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Silence is a mirror on your deepest self

On this Good Friday, we think about the tomb – a place of death and silence. And while we fight death, I submit that we need to embrace silence.  I run to stay in shape. It’s not a sport I enjoy; mostly it’s boring. I used to pass the time by listening to books-on-tape as I ran. Bu…
By Seth Barnes
By Seth Barnes
On this Good Friday, we think about the tomb – a place of death and silence. And while we fight death, I submit that we need to embrace silence. 
I run to stay in shape. It’s not a sport I enjoy; mostly it’s boring. I used to pass the time by listening to books-on-tape as I ran. But in the last year or two I stopped doing that. Something inside me has always cried out for a quiet space, and fearing I was losing that, I began to reserve my running times to cultivate silence.

We need more silence in our lives – it’s a mirror on our deepest self. It’s where our minds and spirits are restored. Our modern lives are crammed with too much noise. The voices of others fill the quiet spaces where God whispers and ideas congeal. And in the welter of noise, we’re left estranged from ourselves, barely able to distinguish our own thoughts from the cascade of voices – the media echo chamber, the unsolicited negativity all around us.

Go into the woods for a few days and the jabber of the day’s news begins to recede (read about my son’s solitude experiment here). Prayer – that thing that seemed to be such a task – becomes not only possible, but enjoyable. We begin to get in touch with what Nouwen calls, “our sacred center, where God dwells.”

I don’t know about you, but I sometimes find my own life stuck in a spin cycle that I can’t seem to stop. I’m on a plane as I write this. I need to back away from all the activity that jams my ability to receive. I bring myself up on charges, but so many of you reading this know you struggle in the same way. We need to push the “stop” button and commit to the silence that will help us find ourselves again.

Comments (13)

  • Dear Seth, I am writing in from Nigeria. stumbled on yr down-to-earth & deeply inspiring blog a few weeks ago while google-ing for insight in d career/ministry puzzle. After reading a few entries, I bookmarked yr blog and I have returned to it very often to learn from you and yr ministry. Yr entry on solitude is really timely. Life seems to be racing away, Yet,how much we need to hear GOD often. May God increase yr Ministry in Jesus name, AMEN.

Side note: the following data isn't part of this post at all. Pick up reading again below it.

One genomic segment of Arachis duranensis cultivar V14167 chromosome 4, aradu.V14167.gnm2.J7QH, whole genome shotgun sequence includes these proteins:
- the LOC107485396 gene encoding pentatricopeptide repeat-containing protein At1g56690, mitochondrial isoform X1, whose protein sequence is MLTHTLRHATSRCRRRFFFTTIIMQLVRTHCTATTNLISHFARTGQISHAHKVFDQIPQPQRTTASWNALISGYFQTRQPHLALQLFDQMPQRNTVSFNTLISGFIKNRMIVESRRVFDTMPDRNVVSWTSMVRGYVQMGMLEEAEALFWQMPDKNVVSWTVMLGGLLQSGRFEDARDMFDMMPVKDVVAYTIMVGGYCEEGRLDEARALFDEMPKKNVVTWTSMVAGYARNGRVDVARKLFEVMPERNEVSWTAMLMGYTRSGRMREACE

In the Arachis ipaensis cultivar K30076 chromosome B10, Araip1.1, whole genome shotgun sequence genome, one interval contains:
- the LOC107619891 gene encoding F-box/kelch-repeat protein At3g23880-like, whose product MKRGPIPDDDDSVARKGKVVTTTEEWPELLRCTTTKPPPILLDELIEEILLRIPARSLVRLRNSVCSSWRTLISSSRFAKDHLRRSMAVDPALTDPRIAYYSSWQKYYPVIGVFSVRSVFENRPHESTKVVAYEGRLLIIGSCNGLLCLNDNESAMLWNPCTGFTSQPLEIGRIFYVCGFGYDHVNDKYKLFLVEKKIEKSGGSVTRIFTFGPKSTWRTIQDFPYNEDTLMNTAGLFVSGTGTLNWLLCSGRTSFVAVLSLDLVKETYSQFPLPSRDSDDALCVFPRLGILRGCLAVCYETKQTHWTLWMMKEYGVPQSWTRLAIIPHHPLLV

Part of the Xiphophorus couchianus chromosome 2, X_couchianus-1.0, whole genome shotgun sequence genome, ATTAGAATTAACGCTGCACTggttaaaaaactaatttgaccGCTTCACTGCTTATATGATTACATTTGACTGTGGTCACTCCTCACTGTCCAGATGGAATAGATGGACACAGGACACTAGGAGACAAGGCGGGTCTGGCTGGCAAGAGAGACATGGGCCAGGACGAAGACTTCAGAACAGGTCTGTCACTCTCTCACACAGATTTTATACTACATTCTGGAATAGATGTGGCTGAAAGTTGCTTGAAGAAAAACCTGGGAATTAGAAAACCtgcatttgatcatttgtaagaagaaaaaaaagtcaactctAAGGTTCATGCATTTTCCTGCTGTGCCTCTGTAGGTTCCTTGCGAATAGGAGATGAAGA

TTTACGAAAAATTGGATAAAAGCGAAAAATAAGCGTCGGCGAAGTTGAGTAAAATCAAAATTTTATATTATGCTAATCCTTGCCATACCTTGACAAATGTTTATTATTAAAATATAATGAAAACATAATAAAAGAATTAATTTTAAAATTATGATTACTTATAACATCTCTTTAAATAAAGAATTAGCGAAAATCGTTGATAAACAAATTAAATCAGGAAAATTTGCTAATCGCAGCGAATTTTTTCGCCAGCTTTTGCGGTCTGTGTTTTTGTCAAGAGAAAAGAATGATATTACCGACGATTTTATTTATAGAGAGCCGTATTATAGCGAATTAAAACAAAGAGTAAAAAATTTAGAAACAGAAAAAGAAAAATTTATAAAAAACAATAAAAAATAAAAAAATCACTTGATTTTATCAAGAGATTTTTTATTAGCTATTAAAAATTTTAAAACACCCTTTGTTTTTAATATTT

• Well come on up to NH and hit the mountains for a couple days. I’ll outfit you with gear, food and a map and drop you off at the trailhead. We’ve got these huts up here where you can stay overnight, so it doesn’t even have to be tenting it. The huts are still in their self-service season, so not many people use them, and you might see one person on the trail all day.

    This offer extends to anyone who is struggling like Seth. The White Mountains are my sanctuary with God, and I invite you all.

    [email protected]

  • Amen Seth. I too affirm that need for silence, even this morning as I enjoy some long overdue moments of unhurried quiet in my home. More Lord!

  • Mountains, hiking and time away are all an essential part for me – but I struggle more in the day-to-day spin cycle as Seth describes. Where is the “off” button and how do we acheive that? It is much more challenging than I imagined. Others’ ideas?

  • I just heard something similar in a song last night..

    It said something along the lines of the reason we sometimes dislike silence is because it’s heavy with Truth.